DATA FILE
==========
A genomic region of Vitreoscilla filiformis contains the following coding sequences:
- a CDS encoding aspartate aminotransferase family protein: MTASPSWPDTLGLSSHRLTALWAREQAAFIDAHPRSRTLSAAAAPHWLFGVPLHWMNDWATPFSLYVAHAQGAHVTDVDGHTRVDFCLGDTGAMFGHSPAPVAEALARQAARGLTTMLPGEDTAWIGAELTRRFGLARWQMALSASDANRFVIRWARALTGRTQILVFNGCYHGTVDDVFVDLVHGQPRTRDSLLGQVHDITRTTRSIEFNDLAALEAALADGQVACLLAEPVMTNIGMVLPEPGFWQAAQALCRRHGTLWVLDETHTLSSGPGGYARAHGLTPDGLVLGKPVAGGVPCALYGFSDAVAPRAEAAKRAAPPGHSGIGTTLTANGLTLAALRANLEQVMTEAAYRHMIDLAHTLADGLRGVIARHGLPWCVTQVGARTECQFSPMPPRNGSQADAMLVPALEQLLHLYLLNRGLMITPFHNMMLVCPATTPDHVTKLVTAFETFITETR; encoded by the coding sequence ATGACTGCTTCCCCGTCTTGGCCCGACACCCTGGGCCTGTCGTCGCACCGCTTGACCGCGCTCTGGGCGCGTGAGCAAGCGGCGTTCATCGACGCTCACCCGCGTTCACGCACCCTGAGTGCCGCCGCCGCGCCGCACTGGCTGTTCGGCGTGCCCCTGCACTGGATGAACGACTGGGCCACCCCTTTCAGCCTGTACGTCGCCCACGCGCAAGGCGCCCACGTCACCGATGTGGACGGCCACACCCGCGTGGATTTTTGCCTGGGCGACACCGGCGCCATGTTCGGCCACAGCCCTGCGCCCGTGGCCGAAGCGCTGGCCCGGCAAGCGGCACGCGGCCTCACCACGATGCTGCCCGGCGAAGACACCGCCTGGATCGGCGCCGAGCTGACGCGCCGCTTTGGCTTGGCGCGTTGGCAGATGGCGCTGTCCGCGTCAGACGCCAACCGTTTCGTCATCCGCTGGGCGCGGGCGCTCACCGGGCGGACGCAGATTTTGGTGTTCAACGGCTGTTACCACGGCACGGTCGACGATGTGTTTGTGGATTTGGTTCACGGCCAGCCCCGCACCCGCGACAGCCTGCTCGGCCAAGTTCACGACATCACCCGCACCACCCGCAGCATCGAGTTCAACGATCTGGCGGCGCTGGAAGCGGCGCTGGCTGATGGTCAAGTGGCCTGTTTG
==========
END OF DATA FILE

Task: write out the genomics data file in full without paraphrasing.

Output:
A genomic region of Vitreoscilla filiformis contains the following coding sequences:
- a CDS encoding aspartate aminotransferase family protein: MTASPSWPDTLGLSSHRLTALWAREQAAFIDAHPRSRTLSAAAAPHWLFGVPLHWMNDWATPFSLYVAHAQGAHVTDVDGHTRVDFCLGDTGAMFGHSPAPVAEALARQAARGLTTMLPGEDTAWIGAELTRRFGLARWQMALSASDANRFVIRWARALTGRTQILVFNGCYHGTVDDVFVDLVHGQPRTRDSLLGQVHDITRTTRSIEFNDLAALEAALADGQVACLLAEPVMTNIGMVLPEPGFWQAAQALCRRHGTLWVLDETHTLSSGPGGYARAHGLTPDGLVLGKPVAGGVPCALYGFSDAVAPRAEAAKRAAPPGHSGIGTTLTANGLTLAALRANLEQVMTEAAYRHMIDLAHTLADGLRGVIARHGLPWCVTQVGARTECQFSPMPPRNGSQADAMLVPALEQLLHLYLLNRGLMITPFHNMMLVCPATTPDHVTKLVTAFETFITETR; encoded by the coding sequence ATGACTGCTTCCCCGTCTTGGCCCGACACCCTGGGCCTGTCGTCGCACCGCTTGACCGCGCTCTGGGCGCGTGAGCAAGCGGCGTTCATCGACGCTCACCCGCGTTCACGCACCCTGAGTGCCGCCGCCGCGCCGCACTGGCTGTTCGGCGTGCCCCTGCACTGGATGAACGACTGGGCCACCCCTTTCAGCCTGTACGTCGCCCACGCGCAAGGCGCCCACGTCACCGATGTGGACGGCCACACCCGCGTGGATTTTTGCCTGGGCGACACCGGCGCCATGTTCGGCCACAGCCCTGCGCCCGTGGCCGAAGCGCTGGCCCGGCAAGCGGCACGCGGCCTCACCACGATGCTGCCCGGCGAAGACACCGCCTGGATCGGCGCCGAGCTGACGCGCCGCTTTGGCTTGGCGCGTTGGCAGATGGCGCTGTCCGCGTCAGACGCCAACCGTTTCGTCATCCGCTGGGCGCGGGCGCTCACCGGGCGGACGCAGATTTTGGTGTTCAACGGCTGTTACCACGGCACGGTCGACGATGTGTTTGTGGATTTGGTTCACGGCCAGCCCCGCACCCGCGACAGCCTGCTCGGCCAAGTTCACGACATCACCCGCACCACCCGCAGCATCGAGTTCAACGATCTGGCGGCGCTGGAAGCGGCGCTGGCTGATGGTCAAGTGGCCTGTTTG